CANNON BEACH — A dozen people have spoken out against potential changes to Cannon Beach’s short-term rental ordinance — including a temporary freeze on transient rental permits — before the Planning Commission.

“I think the council couldn’t consider suspending anything unless they spend time thinking about it and listening to public comment,” short-term rental owner Joe Petrina said at a public hearing this month.

The Cannon Beach City Council is considering a major overhaul of the short-term rental program. Proposed changes are suspending new transient rental five-year permits while the council reviews the program, and moving short-term rental regulations from the zoning ordinance to a stand-alone ordinance.

“There is a vital and really historical sharing of our blessings of Cannon Beach by owning a home and renting it out to friends and family,” resident Les Wierson said, adding that Seaside and Gearhart have more short-term rentals than Cannon Beach.

The change would not affect existing transient or vacation home rental permits. Vacation rental permits could still be issued.

“Cannon Beach has already the most restrictive short-term rental rules on the coast,” resident Alaina Giguiere said. “This plan is working, our neighborhoods are protected, our property managers here are wonderful and respectful.”

“If anything, make it more lenient so the city can be enjoyed more and more,” said resident Steve Crane.

Steve Fulkerson, a homeowner in the lottery portion of the program, said short-term rentals allow large groups affordable lodging.

Due to city notices containing two different dates, the Planning Commission’s hearing will continue at 6 p.m. Thursday. If the commission makes a recommendation, a City Council public hearing will be held in September. The council has the final action.

Vacation rentals are part of the city’s short-term rental program, which also includes about 110 rentals with a 14-day limit.

Vacation rentals, limited to 92 permits, include about 58 transient rentals grandfathered into the program, and 22 lottery rentals that expire after five years. The lottery subprogram is growing, City Planner Mark Barnes said, with 142 names on the list.

In 2014-15, short-term rentals generated $288,700 in transient room taxes, a number that has since increased, Barnes said.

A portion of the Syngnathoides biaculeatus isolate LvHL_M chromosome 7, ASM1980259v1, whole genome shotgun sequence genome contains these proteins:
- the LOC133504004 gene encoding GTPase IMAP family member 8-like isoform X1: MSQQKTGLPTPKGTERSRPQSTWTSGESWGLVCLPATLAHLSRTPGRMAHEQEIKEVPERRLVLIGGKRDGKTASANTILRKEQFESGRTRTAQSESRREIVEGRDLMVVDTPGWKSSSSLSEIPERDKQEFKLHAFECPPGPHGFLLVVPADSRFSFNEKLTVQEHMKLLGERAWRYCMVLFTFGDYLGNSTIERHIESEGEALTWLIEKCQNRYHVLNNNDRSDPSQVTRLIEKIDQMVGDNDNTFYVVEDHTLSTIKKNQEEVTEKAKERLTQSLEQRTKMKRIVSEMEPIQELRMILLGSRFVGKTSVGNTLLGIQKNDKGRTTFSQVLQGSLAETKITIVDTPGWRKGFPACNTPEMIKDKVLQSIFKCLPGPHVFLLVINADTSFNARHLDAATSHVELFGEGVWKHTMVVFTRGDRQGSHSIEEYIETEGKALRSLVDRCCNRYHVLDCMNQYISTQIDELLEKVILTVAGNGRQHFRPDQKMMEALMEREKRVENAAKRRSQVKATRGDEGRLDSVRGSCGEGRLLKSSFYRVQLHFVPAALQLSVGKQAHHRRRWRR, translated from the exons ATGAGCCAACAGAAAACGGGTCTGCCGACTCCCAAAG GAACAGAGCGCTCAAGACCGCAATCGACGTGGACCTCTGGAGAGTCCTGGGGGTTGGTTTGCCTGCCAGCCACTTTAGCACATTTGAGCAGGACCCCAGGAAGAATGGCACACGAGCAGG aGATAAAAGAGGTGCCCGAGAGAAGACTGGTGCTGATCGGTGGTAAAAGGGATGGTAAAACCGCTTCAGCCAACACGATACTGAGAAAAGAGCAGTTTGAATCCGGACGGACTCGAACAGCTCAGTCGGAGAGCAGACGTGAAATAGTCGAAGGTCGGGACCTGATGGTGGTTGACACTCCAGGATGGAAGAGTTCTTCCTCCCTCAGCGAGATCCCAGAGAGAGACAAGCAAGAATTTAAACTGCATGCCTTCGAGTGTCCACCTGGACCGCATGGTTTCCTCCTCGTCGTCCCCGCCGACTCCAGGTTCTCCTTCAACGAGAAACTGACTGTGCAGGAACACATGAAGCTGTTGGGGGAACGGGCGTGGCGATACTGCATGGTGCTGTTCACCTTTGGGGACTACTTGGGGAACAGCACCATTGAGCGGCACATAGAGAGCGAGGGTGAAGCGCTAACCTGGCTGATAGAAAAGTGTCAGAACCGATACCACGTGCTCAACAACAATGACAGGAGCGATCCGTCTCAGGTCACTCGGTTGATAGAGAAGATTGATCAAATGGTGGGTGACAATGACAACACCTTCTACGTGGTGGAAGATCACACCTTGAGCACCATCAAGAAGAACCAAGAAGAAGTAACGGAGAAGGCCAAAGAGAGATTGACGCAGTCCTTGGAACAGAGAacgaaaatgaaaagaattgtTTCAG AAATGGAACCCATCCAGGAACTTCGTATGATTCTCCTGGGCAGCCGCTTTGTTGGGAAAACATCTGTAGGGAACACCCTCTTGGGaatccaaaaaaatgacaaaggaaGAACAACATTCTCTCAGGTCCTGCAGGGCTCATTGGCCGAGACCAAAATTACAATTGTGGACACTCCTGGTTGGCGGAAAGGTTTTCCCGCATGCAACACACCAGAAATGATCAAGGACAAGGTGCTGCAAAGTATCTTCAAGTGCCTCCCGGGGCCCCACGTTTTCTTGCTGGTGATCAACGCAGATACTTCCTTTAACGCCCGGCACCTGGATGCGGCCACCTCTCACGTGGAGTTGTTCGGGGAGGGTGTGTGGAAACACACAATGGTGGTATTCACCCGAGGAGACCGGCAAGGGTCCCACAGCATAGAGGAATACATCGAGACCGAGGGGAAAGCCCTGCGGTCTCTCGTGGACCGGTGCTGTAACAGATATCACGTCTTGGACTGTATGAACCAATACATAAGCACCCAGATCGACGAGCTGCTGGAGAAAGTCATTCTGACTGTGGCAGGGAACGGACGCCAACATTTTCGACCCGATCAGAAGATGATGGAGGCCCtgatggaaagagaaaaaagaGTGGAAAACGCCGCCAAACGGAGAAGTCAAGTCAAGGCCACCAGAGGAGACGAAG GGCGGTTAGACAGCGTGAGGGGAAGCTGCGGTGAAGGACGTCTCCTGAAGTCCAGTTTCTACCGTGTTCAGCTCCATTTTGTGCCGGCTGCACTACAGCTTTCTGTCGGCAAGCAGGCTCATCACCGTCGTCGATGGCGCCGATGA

Some opponents said limiting short-term rentals could negatively affect businesses and home values, and short-term rentals would continue regardless.

“Cannon Beach is a resort town and there isn’t going to be any regulations we can have that will change that,” said Pat Sparks, a short-term rental owner. “I’ve never had a neighbor that’s complained about anyone.”

Resident Jan Siebert-Wahrmund was the only speaker not opposing the changes. She said she supports the council “relooking at this issue for the livability of our community.”

Some objected to how the proposed amendments were brought to the Planning Commission without a decision or vote. The council directed the staff to bring the amendments to the commission, Barnes said, and an agreement is enough to start a process.

“I think it’s difficult for staff to interpret what City Council sometimes is wanting to have done,” resident Herb Florer said. “I don’t know if there was ever a direction. I don’t think there should have been a direction since there is nothing in the record that shows any kind of decision.”

“The direction to me was unmistakable, but there was no motion and vote,” Barnes said Tuesday.

Short-term rental problems discussed by councilors and staff during public meetings included enforcement issues and regulations not reflecting the changing, increasingly digital industry.

The council has also discussed short-term rentals in the context of affording housing.

“I think the relationship between the two is tenuous at best, but there’s at least the perception that there’s a relationship there,” Barnes said. “Even if that’s not correct, I think it bears some looking at.”

Petrina said he would never rent his home long-term because he uses his house during the year.

“I think the council is overreacting thinking that short-term rentals are what’s the cause of not having long-term rentals,” Giguiere said. “One does not have anything to do with the other.”

For 59 percent of the recent citizen survey respondents, it was important that the city reduce the number of short-term rentals in residential neighborhoods.

“The city finds that the rental of dwelling units for periods of 30 days or less has the potential to be incompatible with surrounding residential uses,” the staff report states.

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